The research also identified abnormal brain activity in the hypothalamus when individuals with cluster headaches were experiencing an attack.
Goadsby calls the relationship between the headache activity, or functional abnormality of the brain, and the structural abnormalities observed in the hypothalmus “striking.”
“The hypothalamus is the part of the brain associated with circadian rhythms, the 24-hour rhythm of the human body,” Goadsby said. “Our results demonstrate for the first time the precise location in the brain involved in cluster headaches and helps to explain why this condition shows such striking seasonal variation and clock-like regularity. The findings have profound implications for understanding how the brain is affected in primary headaches.”
Specialized Cells Key to Treatment, Prevention
Goadsby’s research has been focused on better understanding a group of specialized cells in the hypothalamus called the suprachiasmatic nucleus. These cells act much like the battery for the body’s clock. Goadsby and his colleagues believe that they are responsible not only for the body’s 24-hour cycles, but for bigger cycles that occur over many months or years.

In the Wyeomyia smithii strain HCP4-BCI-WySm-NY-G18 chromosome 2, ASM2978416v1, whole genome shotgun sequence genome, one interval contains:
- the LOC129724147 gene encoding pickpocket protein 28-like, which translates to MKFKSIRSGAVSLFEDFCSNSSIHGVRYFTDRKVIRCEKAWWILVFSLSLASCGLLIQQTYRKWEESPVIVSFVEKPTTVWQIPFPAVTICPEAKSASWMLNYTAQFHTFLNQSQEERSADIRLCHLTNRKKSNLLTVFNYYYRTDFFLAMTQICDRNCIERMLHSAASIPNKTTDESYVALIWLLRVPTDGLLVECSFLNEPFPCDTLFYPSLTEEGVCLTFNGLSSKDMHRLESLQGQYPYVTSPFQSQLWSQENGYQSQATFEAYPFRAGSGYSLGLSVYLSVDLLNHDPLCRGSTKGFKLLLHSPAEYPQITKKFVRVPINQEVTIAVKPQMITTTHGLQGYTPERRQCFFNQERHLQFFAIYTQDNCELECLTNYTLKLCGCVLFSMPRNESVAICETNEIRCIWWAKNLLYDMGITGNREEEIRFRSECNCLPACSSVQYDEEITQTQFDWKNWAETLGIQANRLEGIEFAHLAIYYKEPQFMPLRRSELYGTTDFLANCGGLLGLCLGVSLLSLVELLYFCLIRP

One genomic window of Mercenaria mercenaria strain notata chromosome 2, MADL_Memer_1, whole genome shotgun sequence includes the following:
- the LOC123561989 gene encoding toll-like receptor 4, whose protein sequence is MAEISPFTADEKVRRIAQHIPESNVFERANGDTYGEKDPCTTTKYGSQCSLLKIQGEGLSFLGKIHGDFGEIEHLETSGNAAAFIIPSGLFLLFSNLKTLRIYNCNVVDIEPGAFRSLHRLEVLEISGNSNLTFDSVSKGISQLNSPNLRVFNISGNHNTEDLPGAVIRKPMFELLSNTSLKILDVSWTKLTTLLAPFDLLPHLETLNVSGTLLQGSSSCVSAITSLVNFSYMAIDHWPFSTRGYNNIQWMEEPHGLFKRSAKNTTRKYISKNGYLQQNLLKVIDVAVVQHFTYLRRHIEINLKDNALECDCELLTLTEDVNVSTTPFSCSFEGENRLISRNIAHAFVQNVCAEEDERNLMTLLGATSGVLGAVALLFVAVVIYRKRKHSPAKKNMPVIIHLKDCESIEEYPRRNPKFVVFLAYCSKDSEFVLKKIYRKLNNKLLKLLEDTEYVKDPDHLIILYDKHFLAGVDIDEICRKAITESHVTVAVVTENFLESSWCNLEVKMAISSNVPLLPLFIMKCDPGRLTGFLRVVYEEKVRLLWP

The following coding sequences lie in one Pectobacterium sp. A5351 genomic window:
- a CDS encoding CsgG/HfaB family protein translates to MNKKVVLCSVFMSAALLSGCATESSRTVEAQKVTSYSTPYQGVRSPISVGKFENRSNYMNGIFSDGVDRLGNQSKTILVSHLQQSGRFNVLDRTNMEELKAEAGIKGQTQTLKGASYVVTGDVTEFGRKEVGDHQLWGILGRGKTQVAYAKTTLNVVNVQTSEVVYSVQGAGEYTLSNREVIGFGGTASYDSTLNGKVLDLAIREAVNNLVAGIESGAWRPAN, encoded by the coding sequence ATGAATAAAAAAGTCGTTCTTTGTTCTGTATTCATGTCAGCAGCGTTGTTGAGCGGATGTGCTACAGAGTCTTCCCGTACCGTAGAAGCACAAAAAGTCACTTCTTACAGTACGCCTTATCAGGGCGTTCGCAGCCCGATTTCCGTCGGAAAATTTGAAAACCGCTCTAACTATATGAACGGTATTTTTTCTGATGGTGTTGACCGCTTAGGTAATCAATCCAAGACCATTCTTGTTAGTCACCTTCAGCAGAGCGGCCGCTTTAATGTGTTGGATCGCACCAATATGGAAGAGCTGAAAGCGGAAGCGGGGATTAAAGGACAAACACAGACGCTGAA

Goadsby believes these cells are critical to understanding not only what causes such headaches, but also how to treat and prevent them.
Translating Research into Practice
According to Judy Lane, M.D., medical director of the Colorado Neurological Institute’s Head Pain Center in Denver, Colo., Goadsby’s findings explain key factors in the cause of cluster headache, but other important aspects of the condition remain a mystery. “These new findings don’t explain factors like autonomic symptoms and circadian rhythm,” said Lane. “Therefore, we still don’t know the complete cause of cluster headaches.”
Lane added that Goadsby’s findings haven’t yet been integrated into practice. “A physician can’t find structural abnormalities in the hypothalamus in clinical practice at this point,” she said, “mainly because the sensitivity of imaging in research studies such as Goadsby’s exceeds what most practitioners have available.”